Poisons are an efficient defence mechanism for many organisms. The downside is that the production of poisons can be quite expensive. The manufacture of poisons can use up a lot of resources that could be used for other purposes, depending on the substances being made. Because of this, some animals must rely on their diet to acquire poisons. Imagine the monarch butterfly.
Because it Uses it For Protection, The African Crested Rat is Dependent on Which of The Following?
Caterpillars ingest milkweed and store the plant’s toxins in their bodies, making the adult butterfly toxic to predators. Examples like this exist among invertebrates, but recently, researchers have confirmed that at least one mammal has evolved a similar technique.
Acquaint yourself with the African crested rat (Lophiomys imhausi). Its gargantuan proportions and brightly patterned fur give the impression that a skunk and a porcupine had an explosive sexual affair. However, it is composed entirely of rats, and it has a remarkable defence plan that begins with the poison arrow tree, a species of tree found in many places of eastern Africa (Acokanthera schimperi).
Plant’s Sap as a Poisonous Coating
Native Americans have been using the plant’s sap as a poisonous coating for arrows for centuries, earning the toxin it generates the name ouabane (also spelled “arrow poison”). Humans aren’t the only mammals to benefit from this sap. It’s also used by the African crested rat.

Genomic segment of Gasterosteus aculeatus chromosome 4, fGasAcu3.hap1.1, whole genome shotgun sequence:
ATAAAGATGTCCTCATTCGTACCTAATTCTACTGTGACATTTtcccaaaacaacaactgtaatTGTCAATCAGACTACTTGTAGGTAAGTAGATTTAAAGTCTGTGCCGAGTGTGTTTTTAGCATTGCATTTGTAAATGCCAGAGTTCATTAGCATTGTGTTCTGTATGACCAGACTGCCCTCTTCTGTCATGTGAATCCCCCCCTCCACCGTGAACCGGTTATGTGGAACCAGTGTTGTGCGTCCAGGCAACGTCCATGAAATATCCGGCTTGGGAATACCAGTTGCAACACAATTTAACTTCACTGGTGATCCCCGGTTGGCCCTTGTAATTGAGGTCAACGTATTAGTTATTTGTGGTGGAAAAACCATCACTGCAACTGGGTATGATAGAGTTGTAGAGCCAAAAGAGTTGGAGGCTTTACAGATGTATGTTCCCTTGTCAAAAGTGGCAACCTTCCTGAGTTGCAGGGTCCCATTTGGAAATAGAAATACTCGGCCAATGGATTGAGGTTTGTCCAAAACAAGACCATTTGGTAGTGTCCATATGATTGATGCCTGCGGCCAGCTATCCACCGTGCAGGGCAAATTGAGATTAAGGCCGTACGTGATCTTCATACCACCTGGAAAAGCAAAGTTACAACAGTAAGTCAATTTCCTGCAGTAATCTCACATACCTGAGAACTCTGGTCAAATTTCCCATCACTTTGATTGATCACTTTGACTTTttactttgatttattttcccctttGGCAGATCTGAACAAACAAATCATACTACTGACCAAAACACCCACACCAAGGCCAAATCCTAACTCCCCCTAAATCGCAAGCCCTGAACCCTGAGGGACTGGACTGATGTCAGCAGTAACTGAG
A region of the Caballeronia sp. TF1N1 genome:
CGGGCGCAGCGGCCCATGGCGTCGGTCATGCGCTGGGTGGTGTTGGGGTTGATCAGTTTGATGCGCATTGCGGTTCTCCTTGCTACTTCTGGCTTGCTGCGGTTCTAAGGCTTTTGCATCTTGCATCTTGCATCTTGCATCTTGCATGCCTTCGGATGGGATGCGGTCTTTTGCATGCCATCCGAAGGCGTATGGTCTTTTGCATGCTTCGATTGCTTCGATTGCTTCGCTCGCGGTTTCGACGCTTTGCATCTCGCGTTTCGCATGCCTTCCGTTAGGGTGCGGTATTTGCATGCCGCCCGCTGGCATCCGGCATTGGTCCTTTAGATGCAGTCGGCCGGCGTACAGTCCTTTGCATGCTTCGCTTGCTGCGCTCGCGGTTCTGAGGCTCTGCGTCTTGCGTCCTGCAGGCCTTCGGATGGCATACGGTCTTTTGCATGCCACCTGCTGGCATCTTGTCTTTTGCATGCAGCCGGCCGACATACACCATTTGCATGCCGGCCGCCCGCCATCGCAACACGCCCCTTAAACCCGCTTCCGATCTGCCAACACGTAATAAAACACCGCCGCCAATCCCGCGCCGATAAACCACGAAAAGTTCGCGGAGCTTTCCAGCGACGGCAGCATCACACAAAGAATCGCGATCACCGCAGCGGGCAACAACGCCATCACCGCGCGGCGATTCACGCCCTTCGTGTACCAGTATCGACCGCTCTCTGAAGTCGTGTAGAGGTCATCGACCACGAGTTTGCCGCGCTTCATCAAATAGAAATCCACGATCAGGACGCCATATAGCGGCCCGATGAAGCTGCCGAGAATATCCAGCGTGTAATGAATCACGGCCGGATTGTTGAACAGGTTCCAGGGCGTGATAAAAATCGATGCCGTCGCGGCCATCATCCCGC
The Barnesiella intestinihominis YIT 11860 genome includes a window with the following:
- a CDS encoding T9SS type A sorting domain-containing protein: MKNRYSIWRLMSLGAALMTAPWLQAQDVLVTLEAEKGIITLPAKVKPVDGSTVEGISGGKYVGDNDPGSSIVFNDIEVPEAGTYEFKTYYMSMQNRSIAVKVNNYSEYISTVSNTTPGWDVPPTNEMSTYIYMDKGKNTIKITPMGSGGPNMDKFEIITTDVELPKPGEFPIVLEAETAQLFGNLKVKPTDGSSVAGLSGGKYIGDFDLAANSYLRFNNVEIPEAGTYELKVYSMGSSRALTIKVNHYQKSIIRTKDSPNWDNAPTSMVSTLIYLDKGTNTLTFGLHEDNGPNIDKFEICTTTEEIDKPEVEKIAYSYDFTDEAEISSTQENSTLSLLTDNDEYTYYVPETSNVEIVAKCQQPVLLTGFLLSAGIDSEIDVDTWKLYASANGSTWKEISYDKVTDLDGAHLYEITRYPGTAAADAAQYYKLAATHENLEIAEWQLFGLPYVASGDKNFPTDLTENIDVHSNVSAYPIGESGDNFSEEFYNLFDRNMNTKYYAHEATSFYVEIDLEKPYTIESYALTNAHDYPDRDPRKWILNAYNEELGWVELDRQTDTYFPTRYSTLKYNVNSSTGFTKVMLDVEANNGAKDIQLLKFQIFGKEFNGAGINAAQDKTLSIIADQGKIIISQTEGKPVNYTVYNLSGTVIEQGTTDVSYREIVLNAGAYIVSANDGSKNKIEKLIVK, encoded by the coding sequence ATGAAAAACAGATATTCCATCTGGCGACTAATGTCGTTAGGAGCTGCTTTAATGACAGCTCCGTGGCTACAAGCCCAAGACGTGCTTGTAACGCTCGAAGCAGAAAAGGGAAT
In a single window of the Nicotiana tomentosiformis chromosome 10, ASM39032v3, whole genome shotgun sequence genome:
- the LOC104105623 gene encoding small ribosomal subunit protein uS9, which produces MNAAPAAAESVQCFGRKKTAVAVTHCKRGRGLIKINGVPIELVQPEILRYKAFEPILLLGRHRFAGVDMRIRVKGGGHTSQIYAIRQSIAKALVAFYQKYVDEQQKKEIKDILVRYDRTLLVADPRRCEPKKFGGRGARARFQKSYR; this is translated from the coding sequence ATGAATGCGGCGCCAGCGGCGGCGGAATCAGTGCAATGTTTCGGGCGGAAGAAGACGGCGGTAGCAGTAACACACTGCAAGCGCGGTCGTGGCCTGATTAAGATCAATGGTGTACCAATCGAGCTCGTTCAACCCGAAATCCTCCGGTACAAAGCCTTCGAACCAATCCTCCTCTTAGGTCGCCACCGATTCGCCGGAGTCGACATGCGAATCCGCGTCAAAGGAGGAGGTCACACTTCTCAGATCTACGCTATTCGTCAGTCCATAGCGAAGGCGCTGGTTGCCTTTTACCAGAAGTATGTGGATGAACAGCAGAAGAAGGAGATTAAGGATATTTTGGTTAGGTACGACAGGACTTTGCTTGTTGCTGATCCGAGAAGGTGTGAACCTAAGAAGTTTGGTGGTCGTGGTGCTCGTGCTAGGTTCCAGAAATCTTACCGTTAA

Along its back, the African crested rat develops a crest of highly specialised hairs. When the rat feels threatened, it raises its porous, thick hairs into a crest and displays its characteristic black and white colours.
It was hypothesised that the poisonous crest of hairs on the rat was responsible for the collapse into convulsions and death experienced by predators like dogs that attempted to devour the rat. This was only proven recently.
Scientists Researching these Rats have Picked Up on Some Peculiar Social Dynamics.
They found that many of the rats in their study routinely ingested poison arrow tree twigs and branches by chewing and licking them. The plant poisons are transferred to the specialised hairs by this behaviour.
Due to their large surface area, individual hairs are capable of absorbing a great deal of the harmful chemicals. The rats, surprisingly, don’t seem to be affected by the sap’s toxicity. Potentially, their sodium pumps in their heart muscles have been genetically altered to resist the poison.
They may be able to digest the toxins because of a particularly diverse microbiome in their gut. The rats’ conduct does not appear to be poisonous to them.
To our knowledge, this is the first mammal to store up plant toxins for later use in a defensive strategy. It’s incredible to imagine that a rat may adopt a defence mechanism originally developed by a plant to ward off predators. It is thought that the special bond between rats and trees is deteriorating.